Monday November 10, has finished in the IGOP (UAB) the last of the three seminars by Guiomar Rovira, Professor at the Universidad Autonoma Metropolitana Xochimilco in Mexico City. The seminars dealt the interrelation of Internet and social movements. Guiomar Rovira illustrated how Internet stands as Hypermedia and breaks the hegemonic media circle formed by parties, Mass Media and Public Opinion. The type of medium becomes dramatized the confluence of the Internet press, radio and television and have no specific language only but a multiplicity. In turn, it generated an interactive space where transmitter-receiver patterns are modified and exchanged. This creates the thing that social movements cannot rely solely on traditional media for media coverage and visibility and a great change in the ecology of these last.
The teacher Rovira has hold the importance of military source in parallel with the Internet action individuals called Hackers, holders of libertarian ideas and the impetus to connect, share and access information through networking. In the germination process of the medium together several disparate goals. Internet as a tool for control purposes as opposed military and as a tool that fosters empowerment.
Several theories elucidate and describe the incidence of Hypermedia and generate hypotheses about this. First, the idea that the Internet holds a structure of risoma. The risoma, a botanical term that is often used to describe weed, was used by Deleuze and Guattari, to describe the heterogeneous, diverse and constitutively impure connection that characterizes the network.
The term Netwar, developed by a US Think Tank introduces the concept of network warfare and sits as contemporary wars. To elucidate this concept, Rovira uses the example of the 1994 Zapatista uprising in Chiapas, Mexico. This social movement to prevent the repression of indigenous people, was structured information networks and mobilizing a transnational network of solidarity with Chiapas prevented brutal repression and global media coverage of the protest was generated. These networks allow lower cost, faster and instant hinge on par Expectant necessary incentive for obtaining information collective.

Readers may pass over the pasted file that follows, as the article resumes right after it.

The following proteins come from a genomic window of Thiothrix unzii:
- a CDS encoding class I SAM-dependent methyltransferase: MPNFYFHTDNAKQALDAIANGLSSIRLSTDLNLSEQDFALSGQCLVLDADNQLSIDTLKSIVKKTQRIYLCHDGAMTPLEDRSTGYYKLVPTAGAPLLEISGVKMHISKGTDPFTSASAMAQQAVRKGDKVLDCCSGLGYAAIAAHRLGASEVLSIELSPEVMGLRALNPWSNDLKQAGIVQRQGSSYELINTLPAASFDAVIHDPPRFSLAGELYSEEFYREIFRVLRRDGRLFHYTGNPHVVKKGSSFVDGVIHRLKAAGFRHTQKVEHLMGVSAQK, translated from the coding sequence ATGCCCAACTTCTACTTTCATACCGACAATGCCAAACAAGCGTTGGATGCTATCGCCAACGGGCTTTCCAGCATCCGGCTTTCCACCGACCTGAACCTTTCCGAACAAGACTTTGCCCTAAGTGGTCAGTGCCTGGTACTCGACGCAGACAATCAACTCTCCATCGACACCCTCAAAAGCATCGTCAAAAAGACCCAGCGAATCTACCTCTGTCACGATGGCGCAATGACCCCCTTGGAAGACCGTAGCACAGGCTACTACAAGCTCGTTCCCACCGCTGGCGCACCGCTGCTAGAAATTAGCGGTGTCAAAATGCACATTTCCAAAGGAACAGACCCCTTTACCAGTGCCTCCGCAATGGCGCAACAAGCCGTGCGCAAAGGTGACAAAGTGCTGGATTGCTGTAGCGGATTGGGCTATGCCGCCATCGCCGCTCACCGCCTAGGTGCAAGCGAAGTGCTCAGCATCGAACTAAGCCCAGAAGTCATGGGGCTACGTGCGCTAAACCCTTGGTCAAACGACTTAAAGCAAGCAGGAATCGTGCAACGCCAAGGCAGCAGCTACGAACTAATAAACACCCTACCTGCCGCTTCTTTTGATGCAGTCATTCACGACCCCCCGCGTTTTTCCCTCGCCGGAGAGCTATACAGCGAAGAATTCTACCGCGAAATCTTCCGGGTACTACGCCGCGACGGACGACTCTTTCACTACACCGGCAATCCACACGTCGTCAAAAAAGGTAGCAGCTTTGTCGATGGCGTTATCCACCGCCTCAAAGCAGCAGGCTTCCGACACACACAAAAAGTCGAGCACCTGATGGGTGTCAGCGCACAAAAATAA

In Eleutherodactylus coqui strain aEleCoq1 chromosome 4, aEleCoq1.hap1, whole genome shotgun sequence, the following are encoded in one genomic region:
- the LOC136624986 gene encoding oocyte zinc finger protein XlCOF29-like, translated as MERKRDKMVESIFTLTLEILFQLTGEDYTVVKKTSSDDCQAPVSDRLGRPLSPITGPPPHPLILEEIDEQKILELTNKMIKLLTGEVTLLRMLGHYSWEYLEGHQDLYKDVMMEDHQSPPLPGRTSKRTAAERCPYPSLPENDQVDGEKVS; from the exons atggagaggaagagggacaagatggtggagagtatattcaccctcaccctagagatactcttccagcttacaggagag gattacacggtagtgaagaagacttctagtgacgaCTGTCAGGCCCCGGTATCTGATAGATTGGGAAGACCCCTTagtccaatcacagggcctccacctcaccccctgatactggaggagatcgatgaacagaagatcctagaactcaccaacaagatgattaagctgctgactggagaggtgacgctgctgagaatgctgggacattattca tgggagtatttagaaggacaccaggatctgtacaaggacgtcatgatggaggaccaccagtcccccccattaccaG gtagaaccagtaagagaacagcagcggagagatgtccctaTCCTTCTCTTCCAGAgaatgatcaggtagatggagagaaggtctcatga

Various social movements that have occurred have been subsequently organized and articulated in networks like the global justice movement in Seattle in 1999, the movement of opposition to the 2003 Iraq war, the Arab Spring etc. The spread of the symbols, the emergence of citizens in the streets, the crowds connected and citizen journalism using social networks help facilitate these movements but it is noteworthy that after the protest and not before, when more followers usually host these networks and protests. Rovira also highlights the critical cyberculture that includes several aspects; Wikileaks, Anonymous, Kaos Computer Club which, by claiming Hacktivism maximum privacy rights for citizens and complete transparency and visibility for power and employ tools such as blocking the flow of information, expanding free software decryption etc, to achieve their goals.
The general optimism phenomenon of emergence of a new medium is a fact that has already happened with the media today are defined as traditional. Internet capabilities have often been interpreted under the technological determinism and strong hope for this, but it should be added that the possibility of emancipation does not guarantee the symbolic power. We note that the Internet is a change of era, for example, in terms of horizontality of information and organization of social movements, a platform where there is a chance to defend the “common”, where new forms of spatiality occur, and the confluence of the local and global. Although these facts are not new in themselves, today there are more tools to transform activism and the difficulties imposed on the slower and less simultaneous involvement with the absence of diffusion networks.
Still, we should not ignore the possible dystopian scenario of absolute control, where our data are sold and controlled. The complexity of these events makes us wonder what kind of changes will be generated in the various ways of political participation and how will be modified the public space.